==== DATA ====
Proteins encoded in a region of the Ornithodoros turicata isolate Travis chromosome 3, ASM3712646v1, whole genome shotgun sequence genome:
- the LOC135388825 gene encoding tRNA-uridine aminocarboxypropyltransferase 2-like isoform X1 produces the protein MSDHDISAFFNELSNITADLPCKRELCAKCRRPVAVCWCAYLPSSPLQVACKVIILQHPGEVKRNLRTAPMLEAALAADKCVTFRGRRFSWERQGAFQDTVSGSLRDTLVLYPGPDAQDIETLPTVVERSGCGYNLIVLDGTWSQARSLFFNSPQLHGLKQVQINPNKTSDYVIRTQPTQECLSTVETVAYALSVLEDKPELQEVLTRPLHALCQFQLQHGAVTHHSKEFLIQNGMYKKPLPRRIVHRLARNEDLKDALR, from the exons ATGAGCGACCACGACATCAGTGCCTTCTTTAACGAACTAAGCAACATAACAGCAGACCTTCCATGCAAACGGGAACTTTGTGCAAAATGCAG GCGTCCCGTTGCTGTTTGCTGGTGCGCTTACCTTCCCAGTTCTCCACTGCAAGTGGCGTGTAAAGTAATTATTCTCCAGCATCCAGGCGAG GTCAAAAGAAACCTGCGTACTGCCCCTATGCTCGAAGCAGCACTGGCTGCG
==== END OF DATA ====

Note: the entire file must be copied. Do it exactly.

Proteins encoded in a region of the Ornithodoros turicata isolate Travis chromosome 3, ASM3712646v1, whole genome shotgun sequence genome:
- the LOC135388825 gene encoding tRNA-uridine aminocarboxypropyltransferase 2-like isoform X1 produces the protein MSDHDISAFFNELSNITADLPCKRELCAKCRRPVAVCWCAYLPSSPLQVACKVIILQHPGEVKRNLRTAPMLEAALAADKCVTFRGRRFSWERQGAFQDTVSGSLRDTLVLYPGPDAQDIETLPTVVERSGCGYNLIVLDGTWSQARSLFFNSPQLHGLKQVQINPNKTSDYVIRTQPTQECLSTVETVAYALSVLEDKPELQEVLTRPLHALCQFQLQHGAVTHHSKEFLIQNGMYKKPLPRRIVHRLARNEDLKDALR, from the exons ATGAGCGACCACGACATCAGTGCCTTCTTTAACGAACTAAGCAACATAACAGCAGACCTTCCATGCAAACGGGAACTTTGTGCAAAATGCAG GCGTCCCGTTGCTGTTTGCTGGTGCGCTTACCTTCCCAGTTCTCCACTGCAAGTGGCGTGTAAAGTAATTATTCTCCAGCATCCAGGCGAG GTCAAAAGAAACCTGCGTACTGCCCCTATGCTCGAAGCAGCACTGGCTGCG